By the way, I find that people over-apply the "nonsense" criterion (G1). If something appears to be fictional, a hoax, blatant original research, obviously false, or otherwise in their opinion obviously inappropriate for Wikipedia, they call it "nonsense" and apply db-G1. Wrong. None of the CSD should be used as a basket category for whatever one happens to think doesn't belong in the encyclopedia. I feel it's important to use prod rather than speedy in order to avoid WP:BITE. --Coppertwig (talk) 23:37, 13 January 2008 (UTC)

Re Jayron32's suggestion: I think that's a great idea. I suggest editing Template:db-meta to say "See help writing your first article" immediately after "the time to write your explanation." --Coppertwig (talk) 00:50, 14 January 2008 (UTC)
Is it OK if I go ahead and request an editprotected edit at db-meta to say "See help writing your first article" or should I try to get more comments on the edit first? --Coppertwig (talk) 14:41, 17 January 2008 (UTC)
  • Could we edit the speedy criteria in question to mention WP:BITE? Hiding T 09:56, 14 January 2008 (UTC)
    Good idea!! --Coppertwig (talk) 13:32, 14 January 2008 (UTC)
  • In that particular case, I suspect that the problem is with people who don't read the criterion at all. It says right in it that nonsense does not apply to those types of articles. :/ --Moonriddengirl (talk) 13:56, 14 January 2008 (UTC)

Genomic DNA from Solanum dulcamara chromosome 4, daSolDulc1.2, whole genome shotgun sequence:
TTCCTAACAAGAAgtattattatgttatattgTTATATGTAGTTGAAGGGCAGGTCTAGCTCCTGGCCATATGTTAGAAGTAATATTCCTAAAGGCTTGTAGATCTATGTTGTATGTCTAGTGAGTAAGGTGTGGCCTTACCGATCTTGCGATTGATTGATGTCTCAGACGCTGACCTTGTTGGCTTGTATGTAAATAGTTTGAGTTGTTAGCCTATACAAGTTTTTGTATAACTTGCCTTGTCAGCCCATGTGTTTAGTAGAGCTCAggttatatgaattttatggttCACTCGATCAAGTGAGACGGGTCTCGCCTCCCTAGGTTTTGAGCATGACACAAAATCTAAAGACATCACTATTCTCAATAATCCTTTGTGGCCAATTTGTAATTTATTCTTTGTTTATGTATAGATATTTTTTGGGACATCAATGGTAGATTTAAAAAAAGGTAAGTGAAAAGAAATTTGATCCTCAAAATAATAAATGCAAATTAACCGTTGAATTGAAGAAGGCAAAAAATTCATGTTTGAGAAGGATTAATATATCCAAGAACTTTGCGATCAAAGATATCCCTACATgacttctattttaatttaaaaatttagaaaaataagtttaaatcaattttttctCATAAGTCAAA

I admit to having made that mistake, earlier. I had read (or at least seen) but not memorized the criteria, and then I was using db templates and I got the impression that this was the criterion: "This page may meet Wikipedia’s criteria for speedy deletion. The reason given is: It is a very short article providing little or no context (CSD A1)." In other words, rather than re-reading the actual criterion, I was reading what was in the template.
I suggest the wording: "This page may meet Wikipedia’s criteria for speedy deletion as a very short article providing little or no context (Details at CSD A1)." I think it's better to remove the italics, which seem to me to give an air of legitimacy to the summary of the criterion, as if it's being presented as a quote from CSD. Also, putting "Details at" suggests that there's more information to see there, whereas just "(CSD A1)" looks like a citation legitimizing a quote. --Coppertwig (talk) 21:58, 14 January 2008 (UTC)
The template and the policy just fell out of sinc a ways back; they used to be more similar to one another. Someguy1221 (talk) 22:33, 14 January 2008 (UTC)
Ah! Then how about we edit the templates to contain the exact, complete wording of each criterion as listed in the policy? --Coppertwig (talk) 01:55, 16 January 2008 (UTC)